Heard melodies are sweet, but those unheard / Are sweeter  (John Keats)

Saying what can’t be said, period, is what I’m interested in. What literally can’t be said […] If I could, I’d write in silence.  (Jean Valentine)

Tell all the truth but tell it slant —  (Emily Dickinson)

All who add really detract.  (Tractate Sanhedrin 29a, Talmud)


In poetry, the unsaid is vital to the production of meaning. In order to interrogate the theoretical framework of this theory and its practical application, my research methodology comprises a critical component, The Poetics of Reticence, and a research led creative practice, a book of poems, Boat of Letters. The critical study introduces to the field and explores what I term ‘the poetics of reticence’. The creative practice exhibits and challenges that poetics. Both the study and the creative practice identify two elements as being central to reticence in poetry: the scarcity of emotional language and narrative gaps.

Boat of Letters is a collection of poems which builds on my in-depth understanding of the nature of the poetics of reticence. The poetry collection emerges in relation to this poetics and generates responses to, transgressions against, and reflections on the two elements in the typology of poetic reticence. The poems imbue white space with meaning by absenting expected ‘feeling-words’ and significant narrative moments. The poems deliberately engage with emotional subject matter such as mothering, loss, marriage and spirituality (in the form of the laws and mystical underpinnings of Judaism), in order to test this reticent poetics with the question: how does power emanate from such loaded content without the use of emotional language and narrative tropes? The formal aim of the manuscript is to foreground the white space around language in order to explore the dynamic manner in which reticence communicates the complex nuances of emotion and narrative.

The Poetics of Reticence opens with an introduction that includes a memoir of my development as a poet in relation to reticence as well as an outline of the four chapters. The introduction is followed by an investigation in four chapters. The first chapter, a literature review, identifies and evaluates key critical texts about the unsaid in poetry, highlighting that theorists have failed to offer a system analysing the unsaid in a poetry. The second chapter presents my methodology. I argue that in poetry, withholding emotional language represents the speaker’s vulnerability while narrative gaps accentuate the poem’s otherness, producing a force-field of energetic meaning. The third chapter tests my framework against the work of poet Emily Dickinson, whose poetry has long been noted for its reticence. My original readings of Dickinson’s poems, in light of her reticent practice, are framed by tracing relevant scholarly responses, emphasizing what has previously been excluded from Dickinson studies: a technical analysis of reticence in her poetry. This chapter also calls attention to a subject ignored by scholars: the biblical origins of Dickinson’s reticent poetics. I argue that her practice constituted a deliberate artistic choice, and not an eccentricity, and is grounded in a canonical literary stylistic tradition. The fourth and final chapter reflects on my poetic practice by analysing the genesis and development of Boat of Lettersand highlights elements I identified in the works of Dickinson and other poets mentioned in the thesis that resonate with my own. I apply my methodology to my own work in order to illuminate how it functions in contemporary poetic practice from the point of view of a poet. The conclusion summarizes my research and discusses how my identification and exploration of how the poetics of reticence is both read by critics and generated by poets will produce more innovative readings and inspire further research.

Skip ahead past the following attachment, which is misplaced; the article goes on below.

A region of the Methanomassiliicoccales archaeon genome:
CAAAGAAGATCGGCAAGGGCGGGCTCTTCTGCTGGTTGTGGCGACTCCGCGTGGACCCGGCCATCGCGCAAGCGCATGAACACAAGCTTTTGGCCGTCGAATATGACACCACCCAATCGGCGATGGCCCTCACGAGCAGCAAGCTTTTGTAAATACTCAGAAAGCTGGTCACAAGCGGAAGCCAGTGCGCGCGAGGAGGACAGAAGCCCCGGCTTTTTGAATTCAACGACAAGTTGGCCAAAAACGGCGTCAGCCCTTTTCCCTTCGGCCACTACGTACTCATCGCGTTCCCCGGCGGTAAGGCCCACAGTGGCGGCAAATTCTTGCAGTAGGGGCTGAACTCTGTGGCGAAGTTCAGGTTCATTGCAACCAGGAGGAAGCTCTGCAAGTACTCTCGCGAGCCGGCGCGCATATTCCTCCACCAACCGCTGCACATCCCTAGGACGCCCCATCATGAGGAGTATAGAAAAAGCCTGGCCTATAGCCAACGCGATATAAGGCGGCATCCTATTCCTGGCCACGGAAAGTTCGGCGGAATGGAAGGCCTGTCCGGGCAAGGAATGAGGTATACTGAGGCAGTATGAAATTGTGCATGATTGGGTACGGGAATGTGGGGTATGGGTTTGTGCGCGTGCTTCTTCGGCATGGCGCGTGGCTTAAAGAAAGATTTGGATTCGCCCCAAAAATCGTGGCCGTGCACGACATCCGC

Eve received funding from TECHNE/AHRC to support the writing of this thesis. She is also receiving funding from the TECHNE Training Group (the Study Support and Work Placement Fund) to cover her flight to the U.S. (2017) to conduct her research at the Emily Dickinson Museum, Amherst College’s Dickinson Archives, and Harvard’s Houghton Library’s Dickinson Collection. The AHRC RTSG is funding her for her travel within the U.S.